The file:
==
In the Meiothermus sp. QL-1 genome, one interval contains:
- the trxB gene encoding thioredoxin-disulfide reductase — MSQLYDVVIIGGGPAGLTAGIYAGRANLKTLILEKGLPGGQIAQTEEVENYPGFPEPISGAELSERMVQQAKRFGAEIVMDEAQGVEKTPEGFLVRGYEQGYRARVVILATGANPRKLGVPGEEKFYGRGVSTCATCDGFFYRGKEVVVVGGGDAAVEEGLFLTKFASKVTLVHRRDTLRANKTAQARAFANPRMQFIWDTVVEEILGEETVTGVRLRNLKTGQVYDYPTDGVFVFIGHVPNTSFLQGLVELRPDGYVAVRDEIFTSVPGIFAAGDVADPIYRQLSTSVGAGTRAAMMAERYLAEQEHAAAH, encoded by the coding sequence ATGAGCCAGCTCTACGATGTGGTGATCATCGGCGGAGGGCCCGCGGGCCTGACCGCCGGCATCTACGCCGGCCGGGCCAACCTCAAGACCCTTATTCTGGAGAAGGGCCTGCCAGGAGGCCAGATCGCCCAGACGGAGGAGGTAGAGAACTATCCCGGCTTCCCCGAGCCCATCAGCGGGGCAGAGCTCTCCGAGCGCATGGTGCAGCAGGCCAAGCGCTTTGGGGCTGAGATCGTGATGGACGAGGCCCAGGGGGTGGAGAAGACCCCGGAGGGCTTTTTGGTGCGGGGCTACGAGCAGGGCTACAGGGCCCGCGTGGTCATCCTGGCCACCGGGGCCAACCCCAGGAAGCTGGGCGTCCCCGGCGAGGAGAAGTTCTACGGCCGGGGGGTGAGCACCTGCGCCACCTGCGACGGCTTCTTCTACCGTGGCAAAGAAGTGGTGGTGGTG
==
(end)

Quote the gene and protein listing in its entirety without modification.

In the Meiothermus sp. QL-1 genome, one interval contains:
- the trxB gene encoding thioredoxin-disulfide reductase — MSQLYDVVIIGGGPAGLTAGIYAGRANLKTLILEKGLPGGQIAQTEEVENYPGFPEPISGAELSERMVQQAKRFGAEIVMDEAQGVEKTPEGFLVRGYEQGYRARVVILATGANPRKLGVPGEEKFYGRGVSTCATCDGFFYRGKEVVVVGGGDAAVEEGLFLTKFASKVTLVHRRDTLRANKTAQARAFANPRMQFIWDTVVEEILGEETVTGVRLRNLKTGQVYDYPTDGVFVFIGHVPNTSFLQGLVELRPDGYVAVRDEIFTSVPGIFAAGDVADPIYRQLSTSVGAGTRAAMMAERYLAEQEHAAAH, encoded by the coding sequence ATGAGCCAGCTCTACGATGTGGTGATCATCGGCGGAGGGCCCGCGGGCCTGACCGCCGGCATCTACGCCGGCCGGGCCAACCTCAAGACCCTTATTCTGGAGAAGGGCCTGCCAGGAGGCCAGATCGCCCAGACGGAGGAGGTAGAGAACTATCCCGGCTTCCCCGAGCCCATCAGCGGGGCAGAGCTCTCCGAGCGCATGGTGCAGCAGGCCAAGCGCTTTGGGGCTGAGATCGTGATGGACGAGGCCCAGGGGGTGGAGAAGACCCCGGAGGGCTTTTTGGTGCGGGGCTACGAGCAGGGCTACAGGGCCCGCGTGGTCATCCTGGCCACCGGGGCCAACCCCAGGAAGCTGGGCGTCCCCGGCGAGGAGAAGTTCTACGGCCGGGGGGTGAGCACCTGCGCCACCTGCGACGGCTTCTTCTACCGTGGCAAAGAAGTGGTGGTGGTG